Dunham Massey to Sale to Granthams Bridge
Bank Holiday Monday was spent working for me, numerous bar stools, optics and giant mixers, it’s what every bank holiday should be filled with. Tilly roamed the fields below and Mick got round to swapping the fuel filter back to the new one. However, this new filter, bought from RCR, has a different profile to its gasket and he’s not too sure if it is sealing properly. Time with the engine running will tell.
Many of the boats we’d seen over the last couple of days have passed us again today, all heading back to their moorings after a couple of days out over the long weekend. By the end on the day we were the only boat left on the embankment.
During the day I’ve woken my Sour Dough starter up. I can keep it in the fridge for a fortnight without it needing any attention, but to keep it alive it then needs a feed. Now that I’ve got some sweet rice flour, I wanted to have a go at making a different sour dough loaf. This time without any added yeast, this would prove to me whether it was working or not. So, during the day I woke it up by putting the container in some warm water bringing it up to room temperature. Then I fed it with more brown rice flour and water. This then had to sit for an hour or so before I could decant off an amount to make the sponge for my loaf. Various flours and more water were mixed together and then left covered overnight for the sour dough to ferment.
As I seem to have ended up with a lot of starter, I also decided to take advantage of it having just had a feed and made some pizza dough for tomorrow night. The dough was kneaded and then put in an oiled bowl and sealed tightly with clingfilm and left for 24 hours to do its thing.
Before we set off I checked the pizza dough, it was sweating away in it’s own little world, hopefully a good sign. The bread sponge I added the remaining ingredients to, sprinkled my new bigger 2lb loaf tin with sunflower seeds and poured the batter in. Scattered a few more seeds on top and then placed it on the proving shelf for it to prove itself.
Now we could cruise. We pootled up to the next winding hole, turned around and headed back to Sale whilst I got on drawing up the next few settings for panto. I now know which piece of scenery will be the big heavy b**tard, last year it was a revolving door.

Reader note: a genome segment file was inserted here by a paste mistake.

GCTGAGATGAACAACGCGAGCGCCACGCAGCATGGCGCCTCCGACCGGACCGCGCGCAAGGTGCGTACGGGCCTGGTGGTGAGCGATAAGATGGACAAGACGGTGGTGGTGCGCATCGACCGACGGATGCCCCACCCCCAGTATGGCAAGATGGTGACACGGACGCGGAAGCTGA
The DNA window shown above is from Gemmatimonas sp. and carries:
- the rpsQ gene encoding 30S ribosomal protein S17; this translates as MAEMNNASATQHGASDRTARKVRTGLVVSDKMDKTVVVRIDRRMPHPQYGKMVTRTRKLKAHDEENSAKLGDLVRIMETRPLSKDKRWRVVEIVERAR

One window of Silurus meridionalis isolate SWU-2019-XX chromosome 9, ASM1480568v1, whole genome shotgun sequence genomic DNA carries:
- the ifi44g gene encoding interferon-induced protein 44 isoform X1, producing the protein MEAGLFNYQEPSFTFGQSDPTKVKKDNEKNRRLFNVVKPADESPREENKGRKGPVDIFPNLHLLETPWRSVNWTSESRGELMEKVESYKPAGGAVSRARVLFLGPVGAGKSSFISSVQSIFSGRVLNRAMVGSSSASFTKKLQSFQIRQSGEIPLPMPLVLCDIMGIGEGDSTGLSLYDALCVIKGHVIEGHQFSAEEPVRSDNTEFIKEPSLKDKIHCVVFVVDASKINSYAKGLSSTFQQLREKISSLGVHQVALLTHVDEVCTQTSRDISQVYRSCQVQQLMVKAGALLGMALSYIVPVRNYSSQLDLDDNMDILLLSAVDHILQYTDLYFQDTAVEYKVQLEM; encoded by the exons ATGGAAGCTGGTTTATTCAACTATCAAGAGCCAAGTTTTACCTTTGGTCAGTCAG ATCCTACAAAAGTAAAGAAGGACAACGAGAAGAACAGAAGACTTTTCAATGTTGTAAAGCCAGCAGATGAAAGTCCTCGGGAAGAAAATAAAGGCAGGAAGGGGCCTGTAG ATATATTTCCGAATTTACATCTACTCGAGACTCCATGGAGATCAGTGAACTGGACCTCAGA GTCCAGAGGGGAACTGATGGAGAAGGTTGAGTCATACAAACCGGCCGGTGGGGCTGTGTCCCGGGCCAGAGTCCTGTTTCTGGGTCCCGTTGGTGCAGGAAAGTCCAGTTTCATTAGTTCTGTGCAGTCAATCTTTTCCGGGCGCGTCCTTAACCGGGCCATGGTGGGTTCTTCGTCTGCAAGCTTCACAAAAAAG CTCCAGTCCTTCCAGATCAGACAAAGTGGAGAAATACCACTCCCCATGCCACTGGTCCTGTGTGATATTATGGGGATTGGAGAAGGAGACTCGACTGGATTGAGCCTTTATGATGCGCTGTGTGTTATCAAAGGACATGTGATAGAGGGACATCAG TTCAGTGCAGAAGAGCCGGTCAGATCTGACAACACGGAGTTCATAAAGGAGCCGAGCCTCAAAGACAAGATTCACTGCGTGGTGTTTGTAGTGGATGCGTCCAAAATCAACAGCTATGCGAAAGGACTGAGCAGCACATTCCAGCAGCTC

Just past where we wanted to moor up Mick winded and turned us around again. We gave my parcel a little bit more time to arrive and had lunch before heading into the Post Office. Here I was told that they didn’t accept personal mail and that I would be charged for it! I don’t think the chap I was talking to knew about Post Restante. Most of the time receiving mail this way is easy, in smaller villages by canals it’s a pleasure, but every now and again it is so frustrating, especially as the chap who’d checked on Saturday had been so helpful.
I managed to get the phone number so that I can call in a couple of days time to see if it might have arrived. The chap said he would check it when it arrived and make charges accordingly. We’ll see, I just want my parcel!
We’d taken a bike with us to act as a mule, which was just as well as leaving Sainsburys we had four very heavy bags.
Tomorrow the weather forecast is for rain all day and the Bridgewater clock is starting to run out of ticks, so Mick wanted to get as far as we could today. I stayed up top for a while so that I could see what was happening at the Linotype Works. This is one of my favorite buildings along here. The site around it is being redeveloped into housing. Last time we passed a couple of years ago the site was cleared and ready to go, today lots of terraced houses have risen up.
They are okay, nothing special and could have been so much worse. It does make me smile though that they want to boast about the date they were built, not quite in the same style as the main building.
Back below my loaf had now risen by a third, it had only taken 5 hours. The sour dough starter doing its thing. The oven ready to go and a kettle of boiling water to add to a tray to create some steam, I carefully, without knocking the tin popped it in the oven.
The Dames car kept me busy for some time. I could create a wonderful vehicle, but there’s only 3 ft to get it on stage, and it needs to seat four! I may have to come up with two versions of this, but we’ll see.
The water point at Ye Old Number 3 pulled us over, here we emptied the yellow water for disposal later and topped up the water tank. Then we pushed off just as it started to rain. Mick would continue until he’d had enough, which wasn’t that far in the end. He pulled us in about half an hour away from Lymm, a suitable place for Tilly to pounce for an hour. But sadly, the internet is appalling here. I now need to think of a suitable symbol for the internet, to go with the thumbs up/down/sideways for TV signal.
The bread looked good and had to be sampled, tasty with a very crunchy crust. The pizza dough had certainly been happy. It was a touch scary the way the clingfilm had expanded as the dough had fermented. An extra five minutes in the oven before putting the toppings on worked well. It was a very tasty chicken pizza.
14 13.73 miles (a bit of a guess today), 2 winds, 1 filter swap, 4 tables, 8 bar stools, 1 mixer, 3 pumps, 1 loaf bread, 1 explosive bowl of dough, 0 parcel, 48 hours left, 1 car, 23 bars, 1 very big hinge, 3 boxes wine, 1 big pizza, 7 pounces, 0 friends except Ben.